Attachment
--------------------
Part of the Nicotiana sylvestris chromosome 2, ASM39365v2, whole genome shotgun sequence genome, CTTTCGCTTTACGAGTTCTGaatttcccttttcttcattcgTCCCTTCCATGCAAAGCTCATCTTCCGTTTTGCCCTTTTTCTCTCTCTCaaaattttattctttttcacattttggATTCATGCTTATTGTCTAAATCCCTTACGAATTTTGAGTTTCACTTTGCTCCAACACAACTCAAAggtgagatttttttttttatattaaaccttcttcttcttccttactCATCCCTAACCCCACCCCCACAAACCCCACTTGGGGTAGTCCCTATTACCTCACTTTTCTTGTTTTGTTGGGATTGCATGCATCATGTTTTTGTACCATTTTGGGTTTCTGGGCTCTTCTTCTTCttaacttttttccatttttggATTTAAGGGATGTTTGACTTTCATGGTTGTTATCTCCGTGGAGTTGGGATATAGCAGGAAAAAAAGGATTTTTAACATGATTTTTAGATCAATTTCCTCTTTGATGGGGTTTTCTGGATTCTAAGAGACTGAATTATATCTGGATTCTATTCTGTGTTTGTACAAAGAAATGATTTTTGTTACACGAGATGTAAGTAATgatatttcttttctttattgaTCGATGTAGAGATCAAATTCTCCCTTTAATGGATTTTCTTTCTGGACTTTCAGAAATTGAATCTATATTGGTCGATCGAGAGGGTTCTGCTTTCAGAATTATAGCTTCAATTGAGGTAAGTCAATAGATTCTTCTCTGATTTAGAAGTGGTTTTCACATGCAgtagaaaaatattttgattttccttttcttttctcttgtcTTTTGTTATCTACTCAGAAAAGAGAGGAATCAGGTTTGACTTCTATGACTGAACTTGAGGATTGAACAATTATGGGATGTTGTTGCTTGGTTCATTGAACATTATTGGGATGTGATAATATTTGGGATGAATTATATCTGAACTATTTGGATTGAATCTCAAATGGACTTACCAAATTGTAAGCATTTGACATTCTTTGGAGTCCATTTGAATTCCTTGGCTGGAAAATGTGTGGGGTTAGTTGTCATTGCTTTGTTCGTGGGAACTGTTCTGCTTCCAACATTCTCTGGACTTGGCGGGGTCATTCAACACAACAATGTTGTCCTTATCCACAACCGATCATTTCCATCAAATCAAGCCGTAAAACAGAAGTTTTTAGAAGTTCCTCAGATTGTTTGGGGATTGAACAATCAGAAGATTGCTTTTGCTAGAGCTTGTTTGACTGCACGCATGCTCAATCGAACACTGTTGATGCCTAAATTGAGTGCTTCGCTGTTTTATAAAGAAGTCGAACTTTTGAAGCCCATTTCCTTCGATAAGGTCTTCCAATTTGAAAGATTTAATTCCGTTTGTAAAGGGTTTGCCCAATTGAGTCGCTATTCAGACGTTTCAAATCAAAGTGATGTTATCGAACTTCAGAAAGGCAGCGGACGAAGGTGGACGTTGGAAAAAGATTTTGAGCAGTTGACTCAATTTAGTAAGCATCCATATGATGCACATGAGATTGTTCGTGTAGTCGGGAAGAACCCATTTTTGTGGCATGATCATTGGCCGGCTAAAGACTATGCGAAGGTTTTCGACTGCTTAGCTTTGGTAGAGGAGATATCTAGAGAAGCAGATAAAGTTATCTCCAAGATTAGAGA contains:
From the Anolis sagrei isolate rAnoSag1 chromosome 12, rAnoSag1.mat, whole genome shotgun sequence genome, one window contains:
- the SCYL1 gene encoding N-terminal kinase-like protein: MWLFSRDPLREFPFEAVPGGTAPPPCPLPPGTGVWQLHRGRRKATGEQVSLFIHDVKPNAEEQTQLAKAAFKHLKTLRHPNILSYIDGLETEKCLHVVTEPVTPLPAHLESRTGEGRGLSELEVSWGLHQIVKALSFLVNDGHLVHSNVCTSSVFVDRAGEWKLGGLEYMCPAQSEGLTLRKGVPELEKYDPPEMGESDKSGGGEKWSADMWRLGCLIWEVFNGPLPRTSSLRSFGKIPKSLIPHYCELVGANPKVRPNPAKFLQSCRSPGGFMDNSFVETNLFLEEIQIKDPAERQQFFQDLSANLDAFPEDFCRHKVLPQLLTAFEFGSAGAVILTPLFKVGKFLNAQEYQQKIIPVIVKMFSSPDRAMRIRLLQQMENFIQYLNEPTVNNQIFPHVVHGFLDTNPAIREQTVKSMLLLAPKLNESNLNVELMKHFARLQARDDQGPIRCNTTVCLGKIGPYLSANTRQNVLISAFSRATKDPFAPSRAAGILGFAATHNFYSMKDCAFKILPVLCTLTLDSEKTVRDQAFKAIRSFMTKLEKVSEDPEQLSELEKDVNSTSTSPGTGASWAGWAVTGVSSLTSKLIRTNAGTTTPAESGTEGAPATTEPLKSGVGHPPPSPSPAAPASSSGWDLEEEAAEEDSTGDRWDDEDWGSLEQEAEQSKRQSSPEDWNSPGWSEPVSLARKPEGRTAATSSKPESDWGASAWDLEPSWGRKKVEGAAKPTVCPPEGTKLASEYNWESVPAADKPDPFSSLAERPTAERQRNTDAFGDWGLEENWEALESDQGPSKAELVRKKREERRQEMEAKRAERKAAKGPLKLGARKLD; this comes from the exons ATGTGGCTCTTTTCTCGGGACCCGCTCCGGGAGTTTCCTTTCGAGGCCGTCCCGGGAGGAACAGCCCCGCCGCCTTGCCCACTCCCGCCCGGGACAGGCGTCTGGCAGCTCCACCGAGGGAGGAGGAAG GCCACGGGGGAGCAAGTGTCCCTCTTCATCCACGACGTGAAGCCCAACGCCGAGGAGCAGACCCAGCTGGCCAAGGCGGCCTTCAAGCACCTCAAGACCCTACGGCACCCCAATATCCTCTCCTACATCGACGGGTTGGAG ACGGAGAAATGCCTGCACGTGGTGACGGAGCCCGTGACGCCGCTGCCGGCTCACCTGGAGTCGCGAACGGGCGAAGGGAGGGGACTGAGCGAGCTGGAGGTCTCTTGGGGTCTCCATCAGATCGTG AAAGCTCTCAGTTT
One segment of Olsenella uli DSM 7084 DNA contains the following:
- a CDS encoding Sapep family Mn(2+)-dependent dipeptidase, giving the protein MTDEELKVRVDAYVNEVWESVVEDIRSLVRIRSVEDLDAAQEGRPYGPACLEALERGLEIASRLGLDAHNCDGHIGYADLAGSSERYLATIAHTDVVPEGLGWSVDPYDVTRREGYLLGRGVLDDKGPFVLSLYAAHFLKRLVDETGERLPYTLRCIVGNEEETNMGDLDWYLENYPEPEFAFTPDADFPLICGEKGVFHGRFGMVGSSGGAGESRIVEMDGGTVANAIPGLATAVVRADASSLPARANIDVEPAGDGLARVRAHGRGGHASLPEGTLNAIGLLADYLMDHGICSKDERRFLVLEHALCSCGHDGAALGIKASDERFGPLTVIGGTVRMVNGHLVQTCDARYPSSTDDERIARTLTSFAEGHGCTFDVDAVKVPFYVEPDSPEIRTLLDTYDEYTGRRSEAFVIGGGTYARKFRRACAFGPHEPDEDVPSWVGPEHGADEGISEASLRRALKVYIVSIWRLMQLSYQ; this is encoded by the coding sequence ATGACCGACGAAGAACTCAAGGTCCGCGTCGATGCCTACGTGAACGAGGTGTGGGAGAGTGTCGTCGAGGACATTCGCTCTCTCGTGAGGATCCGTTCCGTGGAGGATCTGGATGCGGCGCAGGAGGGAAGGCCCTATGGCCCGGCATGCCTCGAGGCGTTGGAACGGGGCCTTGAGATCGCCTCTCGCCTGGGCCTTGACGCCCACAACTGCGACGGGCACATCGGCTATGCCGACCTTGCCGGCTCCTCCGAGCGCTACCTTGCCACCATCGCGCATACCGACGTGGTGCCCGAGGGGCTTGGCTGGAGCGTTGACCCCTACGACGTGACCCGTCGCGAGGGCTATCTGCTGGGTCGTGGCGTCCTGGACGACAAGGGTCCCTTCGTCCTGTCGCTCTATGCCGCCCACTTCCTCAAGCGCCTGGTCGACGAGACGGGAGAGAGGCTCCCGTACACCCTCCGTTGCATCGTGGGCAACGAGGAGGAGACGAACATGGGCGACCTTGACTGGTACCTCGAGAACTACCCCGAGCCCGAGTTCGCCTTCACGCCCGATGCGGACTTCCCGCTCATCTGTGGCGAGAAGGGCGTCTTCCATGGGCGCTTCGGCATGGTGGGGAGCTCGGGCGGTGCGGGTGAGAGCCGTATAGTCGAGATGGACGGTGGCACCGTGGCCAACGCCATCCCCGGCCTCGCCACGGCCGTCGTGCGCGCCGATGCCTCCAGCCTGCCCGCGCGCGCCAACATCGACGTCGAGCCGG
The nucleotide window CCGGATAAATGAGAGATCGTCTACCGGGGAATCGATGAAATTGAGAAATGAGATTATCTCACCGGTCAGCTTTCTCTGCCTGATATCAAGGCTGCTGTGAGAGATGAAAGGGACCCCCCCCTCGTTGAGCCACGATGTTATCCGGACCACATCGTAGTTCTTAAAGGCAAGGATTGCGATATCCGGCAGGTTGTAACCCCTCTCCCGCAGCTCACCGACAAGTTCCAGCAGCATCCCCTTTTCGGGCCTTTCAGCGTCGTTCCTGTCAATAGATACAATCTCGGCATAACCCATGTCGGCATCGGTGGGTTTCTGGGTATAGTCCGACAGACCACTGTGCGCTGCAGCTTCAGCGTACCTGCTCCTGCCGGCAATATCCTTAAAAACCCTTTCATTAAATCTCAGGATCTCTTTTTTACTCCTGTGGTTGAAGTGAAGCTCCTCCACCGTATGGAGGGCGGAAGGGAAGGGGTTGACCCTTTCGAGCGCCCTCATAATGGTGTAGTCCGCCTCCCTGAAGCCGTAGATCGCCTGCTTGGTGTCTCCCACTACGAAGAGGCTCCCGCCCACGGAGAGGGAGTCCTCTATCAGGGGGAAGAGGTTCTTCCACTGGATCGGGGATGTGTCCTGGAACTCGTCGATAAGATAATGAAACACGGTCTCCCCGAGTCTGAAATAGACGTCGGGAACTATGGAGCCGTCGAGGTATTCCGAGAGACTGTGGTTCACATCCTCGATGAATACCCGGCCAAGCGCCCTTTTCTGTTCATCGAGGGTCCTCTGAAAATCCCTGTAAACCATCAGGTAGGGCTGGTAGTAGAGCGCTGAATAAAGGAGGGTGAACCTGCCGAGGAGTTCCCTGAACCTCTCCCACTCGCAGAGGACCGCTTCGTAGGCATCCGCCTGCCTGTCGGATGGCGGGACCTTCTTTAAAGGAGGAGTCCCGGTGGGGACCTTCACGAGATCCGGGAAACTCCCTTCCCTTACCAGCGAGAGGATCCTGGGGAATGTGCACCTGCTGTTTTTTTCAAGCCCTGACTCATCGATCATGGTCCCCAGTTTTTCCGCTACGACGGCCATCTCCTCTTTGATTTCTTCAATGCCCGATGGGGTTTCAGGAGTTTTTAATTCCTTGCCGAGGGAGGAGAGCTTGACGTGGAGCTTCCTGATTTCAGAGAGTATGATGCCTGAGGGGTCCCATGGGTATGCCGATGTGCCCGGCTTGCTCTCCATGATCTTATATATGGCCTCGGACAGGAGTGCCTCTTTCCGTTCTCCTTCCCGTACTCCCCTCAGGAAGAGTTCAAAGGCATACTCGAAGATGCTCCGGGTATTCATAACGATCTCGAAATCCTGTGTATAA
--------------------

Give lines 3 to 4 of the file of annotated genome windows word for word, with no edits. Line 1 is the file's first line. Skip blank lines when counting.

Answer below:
- the SCYL1 gene encoding N-terminal kinase-like protein: MWLFSRDPLREFPFEAVPGGTAPPPCPLPPGTGVWQLHRGRRKATGEQVSLFIHDVKPNAEEQTQLAKAAFKHLKTLRHPNILSYIDGLETEKCLHVVTEPVTPLPAHLESRTGEGRGLSELEVSWGLHQIVKALSFLVNDGHLVHSNVCTSSVFVDRAGEWKLGGLEYMCPAQSEGLTLRKGVPELEKYDPPEMGESDKSGGGEKWSADMWRLGCLIWEVFNGPLPRTSSLRSFGKIPKSLIPHYCELVGANPKVRPNPAKFLQSCRSPGGFMDNSFVETNLFLEEIQIKDPAERQQFFQDLSANLDAFPEDFCRHKVLPQLLTAFEFGSAGAVILTPLFKVGKFLNAQEYQQKIIPVIVKMFSSPDRAMRIRLLQQMENFIQYLNEPTVNNQIFPHVVHGFLDTNPAIREQTVKSMLLLAPKLNESNLNVELMKHFARLQARDDQGPIRCNTTVCLGKIGPYLSANTRQNVLISAFSRATKDPFAPSRAAGILGFAATHNFYSMKDCAFKILPVLCTLTLDSEKTVRDQAFKAIRSFMTKLEKVSEDPEQLSELEKDVNSTSTSPGTGASWAGWAVTGVSSLTSKLIRTNAGTTTPAESGTEGAPATTEPLKSGVGHPPPSPSPAAPASSSGWDLEEEAAEEDSTGDRWDDEDWGSLEQEAEQSKRQSSPEDWNSPGWSEPVSLARKPEGRTAATSSKPESDWGASAWDLEPSWGRKKVEGAAKPTVCPPEGTKLASEYNWESVPAADKPDPFSSLAERPTAERQRNTDAFGDWGLEENWEALESDQGPSKAELVRKKREERRQEMEAKRAERKAAKGPLKLGARKLD; this comes from the exons ATGTGGCTCTTTTCTCGGGACCCGCTCCGGGAGTTTCCTTTCGAGGCCGTCCCGGGAGGAACAGCCCCGCCGCCTTGCCCACTCCCGCCCGGGACAGGCGTCTGGCAGCTCCACCGAGGGAGGAGGAAG GCCACGGGGGAGCAAGTGTCCCTCTTCATCCACGACGTGAAGCCCAACGCCGAGGAGCAGACCCAGCTGGCCAAGGCGGCCTTCAAGCACCTCAAGACCCTACGGCACCCCAATATCCTCTCCTACATCGACGGGTTGGAG ACGGAGAAATGCCTGCACGTGGTGACGGAGCCCGTGACGCCGCTGCCGGCTCACCTGGAGTCGCGAACGGGCGAAGGGAGGGGACTGAGCGAGCTGGAGGTCTCTTGGGGTCTCCATCAGATCGTG AAAGCTCTCAGTTT
One segment of Olsenella uli DSM 7084 DNA contains the following: